is that instead of waiting for the end of the collection and returning a single value, `accumulate`

returns an iterator that iterates over the state value as it iterates over the list. For example:

```
var accumulate = require('allong.es').iterators.accumulate,
FlatArrayIterator = require('allong.es').iterators.FlatArrayIterator;
var i = accumulate(FlatArrayIterator([1,2,3,4,5]), function (acc, n) {
return acc + n;
}, 0);
i();
//=> 1
i();
//=> 3
i();
//=> 6
i();
//=> 10
i();
//=> 15
```

Instead of returning the sum of the array as a single value, this iterator created with `accumulate`

iterates over the running total.

`accumulate`

is a terrific tool, but it does conflate the state with the value returned. Thus, you often find yourself writing a map from the accumulated state to the values you want. In some cases this can be either expensive or unclear, so allong.es provides a function that separates the concerns of accumulating state from generating values.

Here’s a ridiculous “square of the running total” example:

```
var accumulateWithReturn = require('allong.es').iterators.accumulateWithReturn,
FlatArrayIterator = require('allong.es').iterators.FlatArrayIterator;
var i = accumulateWithReturn(FlatArrayIterator([1,2,3,4,5]), function (acc, n) {
acc = acc + n;
return [acc, acc * acc];
}, 0);
i();
//=> 1
i();
//=> 9
i();
//=> 36
i();
//=> 100
i();
//=> 225
```

`accumulateWithReturn`

takes a function that returns *two* values as an array. The first is the state for the next iteration, the second is the value to return for that iteration. So how does that help?

*Illustrated Sieve from Wikipedia*

### sieving numbers

Let’s consider what we want to do to “sieve” all the multiples of a number from the natural numbers. Essentially, we want to count as we go along. If our number is “5,” we count 1, 2, 3, 4, “stroke out!” 1, 2, 3, 4, “stroke out!” We could also choose to count *down*, as in 5, 4, 3, 2, “stroke out!” 5, 4, 3, 2, “stroke out!” We’ll go with counting down,although you’re welcome to rewrite it counting up and see that we get the same results.

Thus, we want to maintain a counter as we iterate through the numbers. But what do we want to return? If the counter is greater than one, we return the number. But if our counter reaches one, we return some special flag indicating we’ve stroked the number our and reset our count to our number.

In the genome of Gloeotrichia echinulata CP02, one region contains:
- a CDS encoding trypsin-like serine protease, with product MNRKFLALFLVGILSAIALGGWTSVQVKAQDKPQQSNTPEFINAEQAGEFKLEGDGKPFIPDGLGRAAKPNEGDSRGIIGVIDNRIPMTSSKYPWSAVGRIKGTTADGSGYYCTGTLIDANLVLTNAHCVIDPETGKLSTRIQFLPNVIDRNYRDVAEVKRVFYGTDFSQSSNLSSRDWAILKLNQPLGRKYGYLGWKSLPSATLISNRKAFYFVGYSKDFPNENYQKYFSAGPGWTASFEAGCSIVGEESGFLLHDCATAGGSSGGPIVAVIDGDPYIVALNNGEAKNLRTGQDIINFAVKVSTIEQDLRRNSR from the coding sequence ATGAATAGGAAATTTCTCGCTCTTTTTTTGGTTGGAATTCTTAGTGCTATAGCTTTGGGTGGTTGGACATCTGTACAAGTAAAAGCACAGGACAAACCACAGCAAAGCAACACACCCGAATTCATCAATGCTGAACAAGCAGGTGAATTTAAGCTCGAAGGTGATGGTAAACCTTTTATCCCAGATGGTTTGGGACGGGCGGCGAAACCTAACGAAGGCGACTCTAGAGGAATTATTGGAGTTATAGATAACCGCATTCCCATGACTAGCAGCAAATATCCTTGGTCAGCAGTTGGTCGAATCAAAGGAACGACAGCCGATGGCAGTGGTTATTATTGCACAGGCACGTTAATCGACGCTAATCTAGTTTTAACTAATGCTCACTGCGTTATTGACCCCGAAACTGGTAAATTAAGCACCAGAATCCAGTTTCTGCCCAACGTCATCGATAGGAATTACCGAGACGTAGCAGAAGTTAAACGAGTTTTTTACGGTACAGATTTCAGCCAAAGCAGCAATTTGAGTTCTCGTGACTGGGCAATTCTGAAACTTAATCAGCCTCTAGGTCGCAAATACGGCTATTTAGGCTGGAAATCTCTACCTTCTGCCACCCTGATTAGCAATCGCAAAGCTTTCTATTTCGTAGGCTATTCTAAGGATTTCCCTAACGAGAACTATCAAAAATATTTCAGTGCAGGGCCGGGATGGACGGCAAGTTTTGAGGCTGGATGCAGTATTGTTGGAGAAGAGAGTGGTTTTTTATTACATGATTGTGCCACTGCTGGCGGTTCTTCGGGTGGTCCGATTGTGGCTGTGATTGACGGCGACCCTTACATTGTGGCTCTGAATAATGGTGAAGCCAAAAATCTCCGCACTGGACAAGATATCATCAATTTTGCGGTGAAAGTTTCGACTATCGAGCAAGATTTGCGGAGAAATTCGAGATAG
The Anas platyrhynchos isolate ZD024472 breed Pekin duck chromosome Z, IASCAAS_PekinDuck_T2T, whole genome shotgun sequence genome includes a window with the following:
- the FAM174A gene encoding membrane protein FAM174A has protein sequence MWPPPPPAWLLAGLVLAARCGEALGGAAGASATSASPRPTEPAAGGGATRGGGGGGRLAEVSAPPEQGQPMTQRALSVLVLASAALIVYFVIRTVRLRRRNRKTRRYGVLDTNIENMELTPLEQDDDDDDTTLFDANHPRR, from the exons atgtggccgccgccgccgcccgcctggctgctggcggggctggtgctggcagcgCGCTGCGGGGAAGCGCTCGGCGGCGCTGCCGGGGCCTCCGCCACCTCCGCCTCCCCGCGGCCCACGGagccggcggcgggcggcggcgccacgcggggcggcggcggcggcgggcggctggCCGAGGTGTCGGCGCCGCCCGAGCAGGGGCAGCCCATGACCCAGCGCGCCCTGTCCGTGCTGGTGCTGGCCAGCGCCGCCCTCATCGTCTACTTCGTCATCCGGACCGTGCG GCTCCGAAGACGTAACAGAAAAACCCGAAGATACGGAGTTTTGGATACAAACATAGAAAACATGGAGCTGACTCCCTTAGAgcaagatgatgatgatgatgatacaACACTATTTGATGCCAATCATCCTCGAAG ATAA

Obviously, this could be much easier: We can take the modulus of the number directly with a simple

`map`

. But that isn’t theliteralSieve of Eratosthenes. And gosh-diddley-honest, we are going to implement this algorithm literally.For more on what makes an algorithm a genuine Sieve of Eratosthenes, Melissa O’Neill has written a terrific paper: The Genuine Sieve of Eratosthenes.

Here we are. We’ll use `false`

as our value for numbers being stroked out:

```
var accumulateWithReturn = require('allong.es').iterators.accumulateWithReturn,
unfold = require('allong.es').iterators.unfold;
function SieveMultiplesOf (iter, aPrime) {
return accumulateWithReturn(iter, function (counter, number) {
if (counter-- === 1) {
counter = aPrime;
return [counter, false];
}
else return [counter, number]
}, aPrime);
};
var numbersFromOne = unfold(1, function (value) {
return value + 1;
});
var i = SieveMultiplesOf(numbersFromOne, 3);
i();
//=> 1
i();
//=> 2
i();
//=> false
i();
//=> 4
i();
//=> 5
i();
//=> false
```

Notice that we can sieve an already sieved iteration:

```
var numbersFromOne = unfold(1, function (value) {
return value + 1;
});
var sieveThrees = SieveMultiplesOf(numbersFromOne, 3);
var i = SieveMultiplesOf(sieveThrees, 5);
i();
//=> 1
i();
//=> 2
i();
//=> false
i();
//=> 4
i();
//=> false
i();
//=> false
i();
//=> 7
i();
//=> 8
i();
//=> false
i();
//=> false
```

We’re just about ready!